Enfield Shaker Sister Grace L. Holbrook
Sister Grace L. Holbrook
Carte de visite
C. E. Lewis, Photographer, Lebanon, NH, ca. 1880
Private Collection

Sister Grace L. Holbrook

Grace Lord Holbrook, Shaker nurse sister, was born January 22, 1868, in Boston, Massachusetts, the daughter of John and Annie (Burnett) Holbrook. Grace’s father, a grocer in Boston, died in May 1871, followed by her four-month-old brother in October 1871. Two other brothers had died as infants, leaving Grace as an only child. The family circumstances that brought Grace to Enfield’s Second (South) family are not recorded in surviving Shaker documents. Even the year of her arrival is not certain. The 1880 U.S. Census confirms that in that year she was part of the Second Family.

Grace was educated in the Second Family’s one room school. Her teachers were Shaker Sisters Sally Ann Tucker and Annie Ellis. It had long been the custom to teach the Shaker boys only during the winter months, and girls from May to early fall, but by the time Grace was in school the girls attended both summer and winter sessions.

No surviving Shaker records speak directly to Grace’s young adult years. We know, however that she came of age as the Second or South Family was in serious decline. In 1890, Trustee William Wilson had proudly reported that “as of April 14, 1890 the Second Family was free and clear from every encumberance (sic) and debt whatever.” But what threatened the family was not its finances, but its paucity of Believers. Eldress Caroline Whitcher wrote of its eighteen members, “The family consists mostly of aged Sisters & one aged brother viz. Elder Timothy Randlett. William Wilson is the Elder & Trustee. Eldress Melinda Hubbard at the head of the family & Sister Anna Ellis associated with her. How long they will be able to move along we are now unable to see. You know aged people are not apt to want to be moved and we hope they will not have to be.”

By 1893, twenty-four year old Grace Holbrook was the only young Shaker sister in the family; Elder William Wilson stood alone on the brothers’ side. She and three sisters nearing the age of 70 were doing all they could to meet the needs of the family’s five small girls and four aged sisters. However, some decisions were not theirs to make. That year, a century after its founding, the Second Family Shakers were relocated to the Church Family, and their home at the south end of Mascoma Lake was for sale.

Becoming part of the larger Church Family probably offered relief from burdens, but relocation also posed emotional challenges. An October 28, 1898 entry in the family membership journal states simply, “Grace H. leaves her home here for one elsewhere.”

After three months “in the World” Grace returned to the Enfield Shakers. The membership record states, “Grace Holbrook returns home and moves to the Infirmary.” For the next twenty years, Grace served faithfully as a Nurse Sister in the Church Family Infirmary. It was both her place of work and her residence. Her companions and nursing associates were Sisters Elizabeth Estabrook and Mary Darling.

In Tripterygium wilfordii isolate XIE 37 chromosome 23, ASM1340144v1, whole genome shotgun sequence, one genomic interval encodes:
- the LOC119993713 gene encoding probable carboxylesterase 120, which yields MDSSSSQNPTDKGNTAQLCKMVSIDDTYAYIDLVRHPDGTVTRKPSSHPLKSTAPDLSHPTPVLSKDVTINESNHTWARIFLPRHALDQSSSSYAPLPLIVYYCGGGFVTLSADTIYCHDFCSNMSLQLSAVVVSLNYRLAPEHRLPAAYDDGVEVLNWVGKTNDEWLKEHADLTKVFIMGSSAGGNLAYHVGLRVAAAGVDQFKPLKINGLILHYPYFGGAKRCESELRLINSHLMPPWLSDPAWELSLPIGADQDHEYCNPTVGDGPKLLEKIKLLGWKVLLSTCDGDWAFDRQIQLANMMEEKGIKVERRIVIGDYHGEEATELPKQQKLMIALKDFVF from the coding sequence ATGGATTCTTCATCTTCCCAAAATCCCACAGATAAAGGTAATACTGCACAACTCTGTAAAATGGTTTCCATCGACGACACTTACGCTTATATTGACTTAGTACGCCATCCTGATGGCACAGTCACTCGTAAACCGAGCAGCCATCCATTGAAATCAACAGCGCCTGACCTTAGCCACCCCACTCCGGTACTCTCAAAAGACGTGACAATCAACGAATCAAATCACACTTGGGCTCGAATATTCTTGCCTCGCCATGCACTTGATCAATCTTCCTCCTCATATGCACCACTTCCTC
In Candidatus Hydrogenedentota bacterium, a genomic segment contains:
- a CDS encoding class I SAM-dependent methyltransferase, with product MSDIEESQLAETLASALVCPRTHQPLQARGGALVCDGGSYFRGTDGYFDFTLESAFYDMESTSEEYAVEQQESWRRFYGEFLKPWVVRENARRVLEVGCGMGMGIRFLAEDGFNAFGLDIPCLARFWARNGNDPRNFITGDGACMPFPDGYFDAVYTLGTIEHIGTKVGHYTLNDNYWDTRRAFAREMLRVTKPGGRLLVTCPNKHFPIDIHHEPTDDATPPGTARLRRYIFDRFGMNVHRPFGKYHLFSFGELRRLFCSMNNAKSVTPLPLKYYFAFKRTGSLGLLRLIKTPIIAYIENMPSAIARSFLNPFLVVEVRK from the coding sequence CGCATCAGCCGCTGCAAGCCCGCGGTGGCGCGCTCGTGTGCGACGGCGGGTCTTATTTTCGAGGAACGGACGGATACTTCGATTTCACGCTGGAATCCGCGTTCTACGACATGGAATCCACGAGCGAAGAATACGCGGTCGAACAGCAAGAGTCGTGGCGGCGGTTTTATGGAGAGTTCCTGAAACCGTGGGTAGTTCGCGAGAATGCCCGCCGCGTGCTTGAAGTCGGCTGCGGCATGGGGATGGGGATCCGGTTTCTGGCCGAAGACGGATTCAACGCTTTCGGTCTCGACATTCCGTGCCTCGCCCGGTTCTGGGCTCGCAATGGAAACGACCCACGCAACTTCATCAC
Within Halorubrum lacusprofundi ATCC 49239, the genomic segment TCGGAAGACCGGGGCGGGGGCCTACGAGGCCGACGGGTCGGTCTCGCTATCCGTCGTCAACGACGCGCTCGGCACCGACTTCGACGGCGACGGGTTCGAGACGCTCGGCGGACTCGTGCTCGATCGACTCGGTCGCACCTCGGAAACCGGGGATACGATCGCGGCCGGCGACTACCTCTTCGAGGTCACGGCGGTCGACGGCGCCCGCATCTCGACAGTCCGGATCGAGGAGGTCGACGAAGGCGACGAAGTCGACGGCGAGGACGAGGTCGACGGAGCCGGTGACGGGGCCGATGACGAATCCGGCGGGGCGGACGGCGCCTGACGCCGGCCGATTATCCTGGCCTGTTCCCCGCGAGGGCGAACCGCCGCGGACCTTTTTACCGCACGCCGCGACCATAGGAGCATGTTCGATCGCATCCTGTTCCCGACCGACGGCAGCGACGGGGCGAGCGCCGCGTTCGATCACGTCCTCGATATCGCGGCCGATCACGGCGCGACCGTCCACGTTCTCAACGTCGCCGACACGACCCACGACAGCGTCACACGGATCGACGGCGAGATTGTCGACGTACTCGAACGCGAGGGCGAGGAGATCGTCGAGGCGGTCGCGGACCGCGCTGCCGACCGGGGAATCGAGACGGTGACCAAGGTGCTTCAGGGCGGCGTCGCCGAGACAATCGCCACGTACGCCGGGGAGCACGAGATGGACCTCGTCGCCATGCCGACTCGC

During those decades of providing care to others Grace occasionally had opportunities to enjoy a change of routine. In the spring of 1901, she, Tryphena Bradford, and the Appleton sisters made a week-long visit to Canterbury. The next year she accompanied Eldress Emeline Hart on a 17-day sales trip to coastal tourist towns in Massachusetts. Some years she and fellow Enfield Sisters enjoyed a respite from home responsibilities at the family’s summer cottage on Lake Sunapee.

As time passed, however, the issues that had forced the closing of the South Family continued to loom large. History would indeed repeat itself as the Enfield Shakers contemplated closing their doors and relocating to Canterbury Shaker Village. In 1918, with only enough fire wood to keep one building warm through the winter, the Infirmary at Enfield was shuttered. Although Grace would remain at Enfield, her companions Mary and Elizabeth would be moved to Canterbury.

Grace was facing a difficult decision. Would she again participate in the painful process of closing her community, and then follow her aging family to a new Shaker home? Would she dare to strike out on her own? In May of 1921, Grace made a visit to Canterbury to see Sister Mary Darling, but by then she had probably made the choice to leave the Society and to begin a new life in the neighboring town of Lebanon, New Hampshire.

On her own, Grace sought work as a practical nurse. She joined the Baptist Church and became a member of the Mount Lebanon Rebekah Lodge. Fortunately, she was able to make a few close friends who stood by her when her health began to fail. On January 12, 1926, three years after the Enfield Shaker community closed, and five years into her new life, Grace Lord Holbrook died in Hanover, New Hampshire. She is buried in Canaan, New Hampshire.

Her obituary was published in The Landmark, White River Junction, Vermont on January 21, 1926, (p. 4).

Original author: Mary Ann Haagen